We also discussed difficult cases at length, so I was able to process what I was feeling about those cases. For example, one day we had two cases come in of people my own age who were very seriously injured. We were unable to talk about the cases that day because we were so busy, but I couldn’t stop thinking about the patients, feeling as though I could easily be one of them and imagining what that would be like. I also kept thinking about their families and the impact it had on them. After reflecting on this, I talked to my supervisor one day and told her cases involving people my age who were seriously injured or killed really stuck with me. We talked about how certain cases are going to affect social workers differently because of their experiences or other factors. We discussed how talking about how or why we are affected by cases with someone else can be very helpful and important to make sure that our reaction doesn’t affect the people we are trying to help. Because she was so available to talk about stress and compassion fatigue and I felt comfortable going to her with feelings as they came up, we were able to take a more proactive approach in dealing with my reactions. It helped me let go of the cases and stop carrying them around with me, a reaction that could have led to me becoming reluctant to work with patients in similar situations.

Workshop on Compassion Fatigue

Aside from my experience in the field, I have also explored compassion fatigue in the classroom. While presenting a poster for a class about a possible compassion fatigue workshop idea for field placement students, I learned about the lack of knowledge my fellow classmates have about their risk for compassion fatigue in their field placements. “Isn’t that something that just happens to professionals who have been in the workplace for a long time?” and “Students don’t have that problem,” were common comments. For other classmates, however, when they heard the definition of compassion fatigue, they were surprised, saying that they felt they might be experiencing it but didn’t know it. If students don’t know what compassion fatigue is, they might not be comfortable talking about it to their field instructors. If they do talk to their field instructors, the instructors might not know about secondary traumatization and compassion fatigue, or might not know how to help.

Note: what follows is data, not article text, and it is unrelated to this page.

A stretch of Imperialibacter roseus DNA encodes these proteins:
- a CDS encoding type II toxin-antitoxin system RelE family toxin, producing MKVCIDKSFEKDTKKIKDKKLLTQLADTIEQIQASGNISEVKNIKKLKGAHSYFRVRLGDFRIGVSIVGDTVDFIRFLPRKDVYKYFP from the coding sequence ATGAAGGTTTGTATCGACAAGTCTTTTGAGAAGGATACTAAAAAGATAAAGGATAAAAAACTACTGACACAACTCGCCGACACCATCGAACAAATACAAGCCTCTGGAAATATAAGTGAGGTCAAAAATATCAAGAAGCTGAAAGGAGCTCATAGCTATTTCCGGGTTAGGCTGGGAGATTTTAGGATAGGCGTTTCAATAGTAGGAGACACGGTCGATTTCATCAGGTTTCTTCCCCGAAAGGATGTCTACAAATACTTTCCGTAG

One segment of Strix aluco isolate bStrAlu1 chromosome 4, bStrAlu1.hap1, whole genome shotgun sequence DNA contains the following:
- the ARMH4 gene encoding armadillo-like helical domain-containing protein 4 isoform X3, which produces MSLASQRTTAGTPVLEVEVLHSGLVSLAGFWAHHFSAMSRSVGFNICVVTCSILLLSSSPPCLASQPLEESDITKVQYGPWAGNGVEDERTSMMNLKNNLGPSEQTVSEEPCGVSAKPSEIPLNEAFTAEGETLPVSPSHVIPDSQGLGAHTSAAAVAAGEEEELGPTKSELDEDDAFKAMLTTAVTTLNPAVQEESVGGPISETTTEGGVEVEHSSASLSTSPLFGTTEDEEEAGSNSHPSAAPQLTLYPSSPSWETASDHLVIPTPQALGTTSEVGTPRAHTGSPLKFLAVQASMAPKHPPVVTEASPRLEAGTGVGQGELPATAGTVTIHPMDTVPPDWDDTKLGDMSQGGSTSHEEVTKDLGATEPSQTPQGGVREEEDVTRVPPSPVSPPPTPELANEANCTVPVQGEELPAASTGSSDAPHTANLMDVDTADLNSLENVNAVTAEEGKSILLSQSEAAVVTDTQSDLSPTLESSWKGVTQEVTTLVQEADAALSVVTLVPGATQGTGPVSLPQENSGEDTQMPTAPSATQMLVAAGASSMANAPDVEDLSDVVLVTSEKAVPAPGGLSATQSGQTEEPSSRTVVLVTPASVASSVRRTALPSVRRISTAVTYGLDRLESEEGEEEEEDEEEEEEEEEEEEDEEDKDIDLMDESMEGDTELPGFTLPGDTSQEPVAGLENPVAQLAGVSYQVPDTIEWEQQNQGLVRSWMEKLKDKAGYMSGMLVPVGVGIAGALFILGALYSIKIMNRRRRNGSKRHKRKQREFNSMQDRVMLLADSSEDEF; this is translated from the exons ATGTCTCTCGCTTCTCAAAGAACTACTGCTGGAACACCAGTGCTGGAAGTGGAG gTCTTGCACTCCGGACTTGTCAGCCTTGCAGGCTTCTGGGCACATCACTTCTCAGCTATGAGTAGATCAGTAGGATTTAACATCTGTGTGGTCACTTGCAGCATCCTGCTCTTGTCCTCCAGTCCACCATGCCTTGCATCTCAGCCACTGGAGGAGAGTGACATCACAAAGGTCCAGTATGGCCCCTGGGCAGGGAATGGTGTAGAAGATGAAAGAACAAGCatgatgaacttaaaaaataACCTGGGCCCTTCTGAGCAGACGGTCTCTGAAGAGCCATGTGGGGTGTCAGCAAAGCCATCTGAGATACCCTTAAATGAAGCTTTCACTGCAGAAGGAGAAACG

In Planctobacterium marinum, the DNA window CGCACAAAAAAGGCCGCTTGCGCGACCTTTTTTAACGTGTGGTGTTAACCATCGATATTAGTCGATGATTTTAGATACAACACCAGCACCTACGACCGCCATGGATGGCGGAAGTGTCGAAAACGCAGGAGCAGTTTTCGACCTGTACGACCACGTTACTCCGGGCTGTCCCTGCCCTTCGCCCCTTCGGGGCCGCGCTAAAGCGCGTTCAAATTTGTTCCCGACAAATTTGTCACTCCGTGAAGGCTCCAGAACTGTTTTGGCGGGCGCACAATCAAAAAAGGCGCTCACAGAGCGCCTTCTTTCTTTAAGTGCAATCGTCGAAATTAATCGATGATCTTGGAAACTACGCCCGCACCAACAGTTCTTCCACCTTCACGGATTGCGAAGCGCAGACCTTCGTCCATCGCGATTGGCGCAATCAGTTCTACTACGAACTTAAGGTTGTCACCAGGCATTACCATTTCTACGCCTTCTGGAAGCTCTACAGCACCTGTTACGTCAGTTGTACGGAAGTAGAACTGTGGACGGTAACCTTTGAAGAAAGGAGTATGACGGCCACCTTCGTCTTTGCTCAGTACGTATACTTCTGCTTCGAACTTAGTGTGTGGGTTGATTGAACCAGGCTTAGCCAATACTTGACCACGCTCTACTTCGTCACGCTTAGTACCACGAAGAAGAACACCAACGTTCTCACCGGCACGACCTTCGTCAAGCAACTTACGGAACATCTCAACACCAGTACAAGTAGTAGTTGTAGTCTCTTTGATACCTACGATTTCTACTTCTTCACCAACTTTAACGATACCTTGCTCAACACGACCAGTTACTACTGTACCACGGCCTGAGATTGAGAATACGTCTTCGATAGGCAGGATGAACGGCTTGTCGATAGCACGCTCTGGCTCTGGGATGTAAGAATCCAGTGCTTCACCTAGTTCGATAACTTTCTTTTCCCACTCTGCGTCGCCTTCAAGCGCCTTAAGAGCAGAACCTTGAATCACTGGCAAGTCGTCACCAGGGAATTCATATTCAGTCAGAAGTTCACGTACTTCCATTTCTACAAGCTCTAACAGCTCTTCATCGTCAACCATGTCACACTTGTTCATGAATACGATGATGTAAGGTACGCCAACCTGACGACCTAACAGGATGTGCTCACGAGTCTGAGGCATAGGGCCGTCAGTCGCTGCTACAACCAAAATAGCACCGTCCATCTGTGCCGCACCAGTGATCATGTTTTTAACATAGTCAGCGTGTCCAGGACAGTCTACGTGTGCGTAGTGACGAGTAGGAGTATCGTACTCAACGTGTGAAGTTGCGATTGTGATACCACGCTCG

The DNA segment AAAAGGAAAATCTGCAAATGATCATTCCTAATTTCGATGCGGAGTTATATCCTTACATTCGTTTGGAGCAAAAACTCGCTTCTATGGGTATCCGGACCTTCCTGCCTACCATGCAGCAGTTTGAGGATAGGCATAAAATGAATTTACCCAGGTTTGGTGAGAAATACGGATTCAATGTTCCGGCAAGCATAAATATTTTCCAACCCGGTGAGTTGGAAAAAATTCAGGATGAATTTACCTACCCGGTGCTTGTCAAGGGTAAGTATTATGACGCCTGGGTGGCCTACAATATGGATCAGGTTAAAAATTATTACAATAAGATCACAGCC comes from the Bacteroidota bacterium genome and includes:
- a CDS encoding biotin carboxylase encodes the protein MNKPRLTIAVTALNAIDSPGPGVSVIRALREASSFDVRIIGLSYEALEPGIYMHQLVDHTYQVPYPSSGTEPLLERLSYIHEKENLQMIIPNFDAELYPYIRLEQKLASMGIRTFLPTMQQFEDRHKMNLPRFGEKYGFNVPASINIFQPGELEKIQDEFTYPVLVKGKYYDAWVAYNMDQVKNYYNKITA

While little research has been conducted regarding interventions with students and compassion fatigue specifically, interventions with students in other areas have included teaching students in seminars to better handle stressful situations (Ziegielewski et al., 2004).  Incorporating a trauma response and recovery certificate program into the curriculum has also been found to be effective in preparing students to deal with trauma in the field (Bussey, 2008).

From the existing research about these concepts, my experience in the trauma ICU, and my classmates’ responses, it is clear that compassion fatigue should be addressed with social work students while they are still in school. I am planning to conduct a workshop for students in practice class addressing compassion fatigue and preparing them to recognize and cope with these issues in internships and the workplace. This kind of workshop could also be made available to field placement supervisors and faculty liaisons to make them aware of the risks of secondary traumatization and compassion fatigue in interns and to help them cope with these issues if they surface.

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Ying, Y. (2011). The effect of educational disequilibrium in field work on graduate social work students’ self-concept and mental health. Journal of Teaching in Social Work, 31(3), 278-294.

Ziegielewski, S.E., Turnage, B. & Roest-Marti, S. (2004). Addressing stress with social work students: A controlled evaluation. Journal of Social Work Education, 40(1).

Editor’s Note: For a bibliography on compassion fatigue and vicarious traumatization, please see our Resources section.